Through Project NATEEN, Stephanie began rebuilding her life. “The case managers gave me a better outlook on life,” she says. “They helped me set goals, find a place to live and stay on track with school. Going back to school was one of my main goals and they helped me figure out how to do it.”

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Nurturing an open mind-set

At Second Chance, Stephanie formed a special bond with Bird, who helped her improve her focus on homework and school projects and sharpen her writing skills, and more importantly, gave her the courage to dream about a better future.

Bird recalls a writing project where she asked her students to discuss one thing they would change about their life. That writing prompt gave Stephanie a voice she didn’t know she had. She reached deep inside and allowed herself to express her feelings with candor and authenticity.

“This was the first time that I shared about my childhood and all the things that happened to me,” says Stephanie. “This was inside of me for so long and it was a huge release to tell somebody. Because I felt so close to my teacher, I felt like I could open up about my life.”

Often times, writing can be a powerful tool for expression and self-awareness, and for Stephanie it became the bridge to healing and growing. “It’s not easy to allow yourself to be vulnerable like that,” says Bird. “But Stephanie was able to open up and share what scared her. I so appreciate her open mind-set. This is what has allowed her to be successful in this program.”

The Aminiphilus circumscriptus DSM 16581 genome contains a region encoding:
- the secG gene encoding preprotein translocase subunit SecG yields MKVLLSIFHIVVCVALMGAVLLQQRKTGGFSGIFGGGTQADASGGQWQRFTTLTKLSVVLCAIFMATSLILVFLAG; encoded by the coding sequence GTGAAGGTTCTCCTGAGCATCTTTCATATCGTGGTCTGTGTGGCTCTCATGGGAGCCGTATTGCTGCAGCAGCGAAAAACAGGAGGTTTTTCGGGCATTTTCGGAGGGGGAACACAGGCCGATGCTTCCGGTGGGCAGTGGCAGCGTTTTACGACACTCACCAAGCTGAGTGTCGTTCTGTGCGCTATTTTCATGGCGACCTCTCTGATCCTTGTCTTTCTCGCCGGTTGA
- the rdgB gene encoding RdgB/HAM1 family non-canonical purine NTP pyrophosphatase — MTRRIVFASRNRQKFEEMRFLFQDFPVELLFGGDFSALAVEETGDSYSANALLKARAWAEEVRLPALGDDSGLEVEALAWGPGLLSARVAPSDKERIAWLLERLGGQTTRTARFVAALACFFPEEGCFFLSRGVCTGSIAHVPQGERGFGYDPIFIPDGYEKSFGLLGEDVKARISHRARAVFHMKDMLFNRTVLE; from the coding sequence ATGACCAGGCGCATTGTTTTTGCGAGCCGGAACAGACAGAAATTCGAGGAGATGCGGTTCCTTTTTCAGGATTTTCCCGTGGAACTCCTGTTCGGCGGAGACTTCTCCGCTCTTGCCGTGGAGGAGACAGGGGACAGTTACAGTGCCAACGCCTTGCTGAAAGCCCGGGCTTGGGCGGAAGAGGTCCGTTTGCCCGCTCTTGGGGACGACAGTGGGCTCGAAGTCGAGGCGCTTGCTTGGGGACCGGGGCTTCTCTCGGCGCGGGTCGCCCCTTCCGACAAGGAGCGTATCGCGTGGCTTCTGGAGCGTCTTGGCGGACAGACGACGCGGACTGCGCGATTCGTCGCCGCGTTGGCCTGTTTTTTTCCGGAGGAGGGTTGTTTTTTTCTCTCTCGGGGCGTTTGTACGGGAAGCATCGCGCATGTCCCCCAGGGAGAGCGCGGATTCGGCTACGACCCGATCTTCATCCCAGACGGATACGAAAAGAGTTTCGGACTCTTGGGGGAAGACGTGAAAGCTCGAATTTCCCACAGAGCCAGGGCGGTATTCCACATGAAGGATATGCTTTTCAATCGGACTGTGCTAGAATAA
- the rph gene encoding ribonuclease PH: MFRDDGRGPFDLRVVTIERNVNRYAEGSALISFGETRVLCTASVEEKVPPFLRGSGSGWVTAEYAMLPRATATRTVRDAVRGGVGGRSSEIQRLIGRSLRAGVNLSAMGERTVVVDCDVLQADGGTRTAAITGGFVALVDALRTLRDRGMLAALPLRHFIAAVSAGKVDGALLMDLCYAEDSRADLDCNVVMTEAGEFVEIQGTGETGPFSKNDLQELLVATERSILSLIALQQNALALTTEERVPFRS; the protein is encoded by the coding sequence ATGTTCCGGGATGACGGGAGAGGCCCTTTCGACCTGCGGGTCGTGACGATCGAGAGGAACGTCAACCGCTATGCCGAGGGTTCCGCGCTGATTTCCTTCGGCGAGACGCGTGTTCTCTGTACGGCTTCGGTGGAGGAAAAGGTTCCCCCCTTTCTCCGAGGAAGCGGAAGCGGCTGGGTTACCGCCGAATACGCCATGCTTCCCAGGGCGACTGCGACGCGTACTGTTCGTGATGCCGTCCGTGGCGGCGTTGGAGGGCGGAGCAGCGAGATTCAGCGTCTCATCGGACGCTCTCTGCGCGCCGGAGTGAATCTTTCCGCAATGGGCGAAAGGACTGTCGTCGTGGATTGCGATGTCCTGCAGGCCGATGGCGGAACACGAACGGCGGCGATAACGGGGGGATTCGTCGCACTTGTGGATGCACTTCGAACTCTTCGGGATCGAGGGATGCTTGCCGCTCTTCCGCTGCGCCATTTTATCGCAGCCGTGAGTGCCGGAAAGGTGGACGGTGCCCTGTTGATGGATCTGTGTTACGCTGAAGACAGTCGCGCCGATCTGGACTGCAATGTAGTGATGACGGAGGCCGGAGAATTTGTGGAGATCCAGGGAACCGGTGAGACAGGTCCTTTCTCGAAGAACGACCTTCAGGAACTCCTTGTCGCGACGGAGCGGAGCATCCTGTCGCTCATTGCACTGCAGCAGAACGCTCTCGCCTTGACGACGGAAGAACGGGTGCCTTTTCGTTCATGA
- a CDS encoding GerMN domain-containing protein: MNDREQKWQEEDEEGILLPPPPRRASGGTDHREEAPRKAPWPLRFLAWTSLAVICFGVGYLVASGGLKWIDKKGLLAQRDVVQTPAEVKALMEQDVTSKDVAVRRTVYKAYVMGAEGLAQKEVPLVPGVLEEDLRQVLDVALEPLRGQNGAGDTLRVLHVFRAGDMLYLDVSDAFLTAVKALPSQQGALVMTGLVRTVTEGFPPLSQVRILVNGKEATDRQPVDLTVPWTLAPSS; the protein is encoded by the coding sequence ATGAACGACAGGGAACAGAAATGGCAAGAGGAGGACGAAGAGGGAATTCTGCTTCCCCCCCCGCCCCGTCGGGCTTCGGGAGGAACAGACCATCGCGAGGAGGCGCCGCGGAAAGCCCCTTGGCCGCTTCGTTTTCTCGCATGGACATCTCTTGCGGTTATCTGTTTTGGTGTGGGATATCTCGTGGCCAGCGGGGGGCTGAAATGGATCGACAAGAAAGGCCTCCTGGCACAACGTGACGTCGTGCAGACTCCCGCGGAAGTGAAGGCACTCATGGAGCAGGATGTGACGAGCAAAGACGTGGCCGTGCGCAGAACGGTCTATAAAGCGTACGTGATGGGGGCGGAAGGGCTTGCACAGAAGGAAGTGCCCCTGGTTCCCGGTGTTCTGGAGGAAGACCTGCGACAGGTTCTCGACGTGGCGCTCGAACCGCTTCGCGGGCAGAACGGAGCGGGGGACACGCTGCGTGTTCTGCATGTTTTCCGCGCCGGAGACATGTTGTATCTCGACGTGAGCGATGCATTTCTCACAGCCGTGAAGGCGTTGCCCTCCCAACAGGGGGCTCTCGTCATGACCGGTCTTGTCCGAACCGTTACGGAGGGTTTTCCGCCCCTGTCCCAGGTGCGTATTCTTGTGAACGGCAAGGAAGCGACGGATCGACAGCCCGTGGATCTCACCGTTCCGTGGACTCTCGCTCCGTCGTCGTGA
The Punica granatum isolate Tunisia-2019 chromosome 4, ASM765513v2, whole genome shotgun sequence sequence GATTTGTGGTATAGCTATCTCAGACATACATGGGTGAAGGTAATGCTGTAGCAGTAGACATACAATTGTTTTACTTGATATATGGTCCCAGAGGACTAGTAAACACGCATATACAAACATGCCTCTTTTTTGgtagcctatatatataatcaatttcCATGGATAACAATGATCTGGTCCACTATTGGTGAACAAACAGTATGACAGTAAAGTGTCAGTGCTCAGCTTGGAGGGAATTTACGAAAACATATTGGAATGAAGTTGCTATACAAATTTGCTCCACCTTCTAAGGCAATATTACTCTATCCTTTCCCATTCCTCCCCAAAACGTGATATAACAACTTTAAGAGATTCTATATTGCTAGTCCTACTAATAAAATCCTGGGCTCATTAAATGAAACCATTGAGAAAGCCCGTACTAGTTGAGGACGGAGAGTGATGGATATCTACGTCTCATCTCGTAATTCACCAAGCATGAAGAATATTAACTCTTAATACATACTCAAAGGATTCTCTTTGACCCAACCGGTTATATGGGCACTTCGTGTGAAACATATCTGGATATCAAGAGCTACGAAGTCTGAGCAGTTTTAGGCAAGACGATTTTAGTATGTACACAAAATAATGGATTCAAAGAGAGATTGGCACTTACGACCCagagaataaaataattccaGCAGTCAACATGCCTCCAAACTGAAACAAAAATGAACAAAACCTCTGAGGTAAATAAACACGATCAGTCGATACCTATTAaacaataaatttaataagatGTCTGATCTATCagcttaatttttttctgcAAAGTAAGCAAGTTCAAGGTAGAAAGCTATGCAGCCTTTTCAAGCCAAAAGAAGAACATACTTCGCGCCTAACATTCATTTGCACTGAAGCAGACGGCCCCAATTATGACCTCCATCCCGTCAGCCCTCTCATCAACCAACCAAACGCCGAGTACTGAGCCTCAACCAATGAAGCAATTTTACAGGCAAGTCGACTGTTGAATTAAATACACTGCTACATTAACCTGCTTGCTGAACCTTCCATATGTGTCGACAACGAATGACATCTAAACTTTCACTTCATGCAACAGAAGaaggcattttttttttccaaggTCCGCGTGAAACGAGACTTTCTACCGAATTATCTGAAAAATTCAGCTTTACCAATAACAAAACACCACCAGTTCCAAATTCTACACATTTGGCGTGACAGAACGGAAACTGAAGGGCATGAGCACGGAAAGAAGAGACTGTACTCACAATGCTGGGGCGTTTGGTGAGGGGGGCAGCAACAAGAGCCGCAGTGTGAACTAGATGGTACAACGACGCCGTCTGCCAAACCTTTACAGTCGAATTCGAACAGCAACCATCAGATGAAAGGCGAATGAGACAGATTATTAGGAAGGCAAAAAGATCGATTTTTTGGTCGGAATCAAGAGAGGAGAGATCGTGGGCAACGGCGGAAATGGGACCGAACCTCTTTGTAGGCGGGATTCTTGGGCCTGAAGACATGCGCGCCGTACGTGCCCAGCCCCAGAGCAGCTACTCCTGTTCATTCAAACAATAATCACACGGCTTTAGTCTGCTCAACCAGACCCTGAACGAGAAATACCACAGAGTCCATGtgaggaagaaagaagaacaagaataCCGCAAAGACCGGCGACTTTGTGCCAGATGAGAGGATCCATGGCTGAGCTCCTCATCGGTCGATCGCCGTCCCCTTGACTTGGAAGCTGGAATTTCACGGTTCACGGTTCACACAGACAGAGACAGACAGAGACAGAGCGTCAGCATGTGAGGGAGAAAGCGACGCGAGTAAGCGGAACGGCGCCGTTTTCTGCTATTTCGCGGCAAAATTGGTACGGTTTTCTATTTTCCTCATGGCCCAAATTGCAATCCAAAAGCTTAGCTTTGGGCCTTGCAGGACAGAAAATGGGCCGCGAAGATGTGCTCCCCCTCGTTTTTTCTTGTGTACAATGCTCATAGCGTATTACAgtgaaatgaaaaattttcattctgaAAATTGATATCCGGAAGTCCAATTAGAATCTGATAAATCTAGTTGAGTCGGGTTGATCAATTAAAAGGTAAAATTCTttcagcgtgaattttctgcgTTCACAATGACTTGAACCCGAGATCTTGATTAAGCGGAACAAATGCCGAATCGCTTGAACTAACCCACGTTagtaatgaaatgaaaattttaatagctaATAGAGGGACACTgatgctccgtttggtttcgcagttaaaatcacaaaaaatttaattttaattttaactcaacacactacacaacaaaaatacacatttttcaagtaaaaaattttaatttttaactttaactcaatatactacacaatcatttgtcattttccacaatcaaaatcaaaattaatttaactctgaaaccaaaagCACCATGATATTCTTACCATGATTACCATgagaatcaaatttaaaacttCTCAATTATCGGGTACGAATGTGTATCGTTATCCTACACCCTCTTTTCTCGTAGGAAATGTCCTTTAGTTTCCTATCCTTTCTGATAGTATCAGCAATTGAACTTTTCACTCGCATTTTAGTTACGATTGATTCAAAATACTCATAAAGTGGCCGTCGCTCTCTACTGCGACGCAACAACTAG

Consistency, stability and encouragement

One of the greatest benefits of Project NATEEN is its mission to bring caring adults into the lives of young teens who might have never experienced a stable, loving home life.

“For many of our students, this is the first time that they are experiencing that feeling of consistency, stability and someone holding them to high expectations and praising their hard work and effort,” says Bird.

The transformation that the teens go through by having a much-needed support system is what inspires the Project NATEEN team every day. “Teens have so much they can do with just the right intervention,” says Hill, who's been with the program for 20 years. “Sometimes the intervention is just a smile and 'Hello.' If you treat teens in a non-judgmental way, you can really see the changes.”

Project NATEEN has helped to contribute to a dramatic decrease in rates of teen pregnancy over the last two decades. Between 1991 and 2014, the teen birth rate declined by 61 percent nationwide. Overall, the teen birth rate in California also dropped—to a record low of 21.1 births per every 1,000 females 15-19 years of age. According to Hill, the decrease is a result of many factors, including the increased use of long-acting, reversible contraceptives such as intrauterine devices (IUDs) and implants, culturally and age-appropriate sex education programs that are not based solely on abstinence, and the state’s focus on better access to health care.

This past year and a half has made a huge difference in Stephanie’s life. She has a comfortable home, is looking for a part-time job and is excited to start her college classes. And, of course, there is her high school graduation ceremony, held at the Disney Concert Hall. “This was a big goal for me to accomplish,” she says. “I’m feeling really proud.”

Learn more about Project NATEEN.